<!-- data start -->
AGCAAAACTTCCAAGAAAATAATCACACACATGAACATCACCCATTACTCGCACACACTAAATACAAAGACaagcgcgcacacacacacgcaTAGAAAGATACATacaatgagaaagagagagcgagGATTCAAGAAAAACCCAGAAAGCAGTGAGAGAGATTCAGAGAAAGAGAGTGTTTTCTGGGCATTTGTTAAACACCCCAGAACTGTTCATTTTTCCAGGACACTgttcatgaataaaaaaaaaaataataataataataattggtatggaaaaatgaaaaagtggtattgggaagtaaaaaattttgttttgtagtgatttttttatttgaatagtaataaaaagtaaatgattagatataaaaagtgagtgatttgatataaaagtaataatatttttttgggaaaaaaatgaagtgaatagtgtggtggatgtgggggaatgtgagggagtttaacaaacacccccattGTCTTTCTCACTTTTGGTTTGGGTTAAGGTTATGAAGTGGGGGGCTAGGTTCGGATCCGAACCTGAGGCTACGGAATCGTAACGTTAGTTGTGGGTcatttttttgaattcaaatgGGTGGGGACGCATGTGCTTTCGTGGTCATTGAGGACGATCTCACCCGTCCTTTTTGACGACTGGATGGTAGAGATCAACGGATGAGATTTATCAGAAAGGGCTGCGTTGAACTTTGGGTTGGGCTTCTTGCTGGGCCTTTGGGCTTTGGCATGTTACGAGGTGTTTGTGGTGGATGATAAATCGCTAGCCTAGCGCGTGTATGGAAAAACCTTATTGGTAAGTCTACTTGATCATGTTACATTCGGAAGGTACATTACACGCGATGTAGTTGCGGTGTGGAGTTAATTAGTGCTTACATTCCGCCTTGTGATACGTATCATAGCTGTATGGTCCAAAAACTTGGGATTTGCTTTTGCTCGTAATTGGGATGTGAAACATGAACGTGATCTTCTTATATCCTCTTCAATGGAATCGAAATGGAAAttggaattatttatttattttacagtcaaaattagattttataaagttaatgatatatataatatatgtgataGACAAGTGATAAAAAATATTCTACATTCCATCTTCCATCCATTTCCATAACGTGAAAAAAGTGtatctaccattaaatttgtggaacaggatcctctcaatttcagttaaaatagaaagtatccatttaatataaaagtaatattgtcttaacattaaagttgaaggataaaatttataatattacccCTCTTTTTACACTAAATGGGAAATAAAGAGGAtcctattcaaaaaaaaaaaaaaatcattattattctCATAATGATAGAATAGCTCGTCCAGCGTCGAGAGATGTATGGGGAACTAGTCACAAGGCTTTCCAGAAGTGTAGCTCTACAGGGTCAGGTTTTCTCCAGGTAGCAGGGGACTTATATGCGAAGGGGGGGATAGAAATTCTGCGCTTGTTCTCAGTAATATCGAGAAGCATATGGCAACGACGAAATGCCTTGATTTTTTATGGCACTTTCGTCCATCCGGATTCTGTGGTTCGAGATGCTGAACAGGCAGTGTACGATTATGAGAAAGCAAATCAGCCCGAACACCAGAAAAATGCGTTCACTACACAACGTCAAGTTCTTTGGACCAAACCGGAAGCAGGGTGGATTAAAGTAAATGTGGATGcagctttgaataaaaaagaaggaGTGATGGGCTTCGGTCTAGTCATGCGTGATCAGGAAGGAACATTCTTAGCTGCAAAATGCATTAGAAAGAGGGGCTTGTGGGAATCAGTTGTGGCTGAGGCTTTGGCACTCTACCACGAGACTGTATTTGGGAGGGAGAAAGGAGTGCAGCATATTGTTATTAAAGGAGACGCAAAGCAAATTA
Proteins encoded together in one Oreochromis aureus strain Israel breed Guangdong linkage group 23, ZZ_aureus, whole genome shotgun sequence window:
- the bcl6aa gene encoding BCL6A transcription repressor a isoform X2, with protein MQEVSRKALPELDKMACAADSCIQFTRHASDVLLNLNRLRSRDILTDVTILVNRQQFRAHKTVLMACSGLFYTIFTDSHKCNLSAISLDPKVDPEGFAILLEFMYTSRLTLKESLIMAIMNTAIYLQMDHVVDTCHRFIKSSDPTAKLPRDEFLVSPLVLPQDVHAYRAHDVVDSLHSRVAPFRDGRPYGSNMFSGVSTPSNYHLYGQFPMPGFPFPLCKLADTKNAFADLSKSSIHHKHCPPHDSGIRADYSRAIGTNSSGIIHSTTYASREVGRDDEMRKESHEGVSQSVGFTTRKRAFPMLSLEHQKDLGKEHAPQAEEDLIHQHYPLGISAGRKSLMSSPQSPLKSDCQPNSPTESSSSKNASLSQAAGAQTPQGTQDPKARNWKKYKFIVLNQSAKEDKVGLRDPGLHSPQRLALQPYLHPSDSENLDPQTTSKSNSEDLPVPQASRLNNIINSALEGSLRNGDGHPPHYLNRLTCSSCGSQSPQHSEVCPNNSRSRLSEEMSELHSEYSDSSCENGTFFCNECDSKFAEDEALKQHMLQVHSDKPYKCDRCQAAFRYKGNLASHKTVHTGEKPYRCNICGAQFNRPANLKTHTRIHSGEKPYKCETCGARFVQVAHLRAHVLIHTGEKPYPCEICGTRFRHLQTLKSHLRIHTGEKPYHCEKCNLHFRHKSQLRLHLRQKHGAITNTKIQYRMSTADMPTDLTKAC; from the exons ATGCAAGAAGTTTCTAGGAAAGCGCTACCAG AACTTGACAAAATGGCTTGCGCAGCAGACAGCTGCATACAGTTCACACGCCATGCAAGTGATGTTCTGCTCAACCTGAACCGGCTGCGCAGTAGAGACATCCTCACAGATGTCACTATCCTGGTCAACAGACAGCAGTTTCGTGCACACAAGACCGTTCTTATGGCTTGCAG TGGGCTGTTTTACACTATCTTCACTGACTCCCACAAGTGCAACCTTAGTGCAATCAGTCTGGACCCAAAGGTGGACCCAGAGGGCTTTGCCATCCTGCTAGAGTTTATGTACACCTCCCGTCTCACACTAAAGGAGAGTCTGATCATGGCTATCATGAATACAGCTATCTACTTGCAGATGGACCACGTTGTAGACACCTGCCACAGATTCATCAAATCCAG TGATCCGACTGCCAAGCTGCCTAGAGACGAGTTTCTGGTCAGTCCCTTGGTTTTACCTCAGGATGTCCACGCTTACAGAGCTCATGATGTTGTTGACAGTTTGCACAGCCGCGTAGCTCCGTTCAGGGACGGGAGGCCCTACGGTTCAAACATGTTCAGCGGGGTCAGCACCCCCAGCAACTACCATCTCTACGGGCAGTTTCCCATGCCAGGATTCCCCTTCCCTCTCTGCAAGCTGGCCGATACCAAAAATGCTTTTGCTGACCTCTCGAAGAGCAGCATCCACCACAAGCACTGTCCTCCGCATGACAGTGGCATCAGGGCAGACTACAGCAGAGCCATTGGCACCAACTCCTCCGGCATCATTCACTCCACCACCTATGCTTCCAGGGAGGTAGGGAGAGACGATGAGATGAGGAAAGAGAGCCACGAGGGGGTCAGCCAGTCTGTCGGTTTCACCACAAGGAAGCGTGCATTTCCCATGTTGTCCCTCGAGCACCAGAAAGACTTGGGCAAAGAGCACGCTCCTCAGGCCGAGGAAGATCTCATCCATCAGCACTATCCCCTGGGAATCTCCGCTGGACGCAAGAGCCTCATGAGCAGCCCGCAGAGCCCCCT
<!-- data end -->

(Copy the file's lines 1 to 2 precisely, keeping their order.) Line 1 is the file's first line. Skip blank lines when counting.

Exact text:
AGCAAAACTTCCAAGAAAATAATCACACACATGAACATCACCCATTACTCGCACACACTAAATACAAAGACaagcgcgcacacacacacgcaTAGAAAGATACATacaatgagaaagagagagcgagGATTCAAGAAAAACCCAGAAAGCAGTGAGAGAGATTCAGAGAAAGAGAGTGTTTTCTGGGCATTTGTTAAACACCCCAGAACTGTTCATTTTTCCAGGACACTgttcatgaataaaaaaaaaaataataataataataattggtatggaaaaatgaaaaagtggtattgggaagtaaaaaattttgttttgtagtgatttttttatttgaatagtaataaaaagtaaatgattagatataaaaagtgagtgatttgatataaaagtaataatatttttttgggaaaaaaatgaagtgaatagtgtggtggatgtgggggaatgtgagggagtttaacaaacacccccattGTCTTTCTCACTTTTGGTTTGGGTTAAGGTTATGAAGTGGGGGGCTAGGTTCGGATCCGAACCTGAGGCTACGGAATCGTAACGTTAGTTGTGGGTcatttttttgaattcaaatgGGTGGGGACGCATGTGCTTTCGTGGTCATTGAGGACGATCTCACCCGTCCTTTTTGACGACTGGATGGTAGAGATCAACGGATGAGATTTATCAGAAAGGGCTGCGTTGAACTTTGGGTTGGGCTTCTTGCTGGGCCTTTGGGCTTTGGCATGTTACGAGGTGTTTGTGGTGGATGATAAATCGCTAGCCTAGCGCGTGTATGGAAAAACCTTATTGGTAAGTCTACTTGATCATGTTACATTCGGAAGGTACATTACACGCGATGTAGTTGCGGTGTGGAGTTAATTAGTGCTTACATTCCGCCTTGTGATACGTATCATAGCTGTATGGTCCAAAAACTTGGGATTTGCTTTTGCTCGTAATTGGGATGTGAAACATGAACGTGATCTTCTTATATCCTCTTCAATGGAATCGAAATGGAAAttggaattatttatttattttacagtcaaaattagattttataaagttaatgatatatataatatatgtgataGACAAGTGATAAAAAATATTCTACATTCCATCTTCCATCCATTTCCATAACGTGAAAAAAGTGtatctaccattaaatttgtggaacaggatcctctcaatttcagttaaaatagaaagtatccatttaatataaaagtaatattgtcttaacattaaagttgaaggataaaatttataatattacccCTCTTTTTACACTAAATGGGAAATAAAGAGGAtcctattcaaaaaaaaaaaaaaatcattattattctCATAATGATAGAATAGCTCGTCCAGCGTCGAGAGATGTATGGGGAACTAGTCACAAGGCTTTCCAGAAGTGTAGCTCTACAGGGTCAGGTTTTCTCCAGGTAGCAGGGGACTTATATGCGAAGGGGGGGATAGAAATTCTGCGCTTGTTCTCAGTAATATCGAGAAGCATATGGCAACGACGAAATGCCTTGATTTTTTATGGCACTTTCGTCCATCCGGATTCTGTGGTTCGAGATGCTGAACAGGCAGTGTACGATTATGAGAAAGCAAATCAGCCCGAACACCAGAAAAATGCGTTCACTACACAACGTCAAGTTCTTTGGACCAAACCGGAAGCAGGGTGGATTAAAGTAAATGTGGATGcagctttgaataaaaaagaaggaGTGATGGGCTTCGGTCTAGTCATGCGTGATCAGGAAGGAACATTCTTAGCTGCAAAATGCATTAGAAAGAGGGGCTTGTGGGAATCAGTTGTGGCTGAGGCTTTGGCACTCTACCACGAGACTGTATTTGGGAGGGAGAAAGGAGTGCAGCATATTGTTATTAAAGGAGACGCAAAGCAAATTA
Proteins encoded together in one Oreochromis aureus strain Israel breed Guangdong linkage group 23, ZZ_aureus, whole genome shotgun sequence window: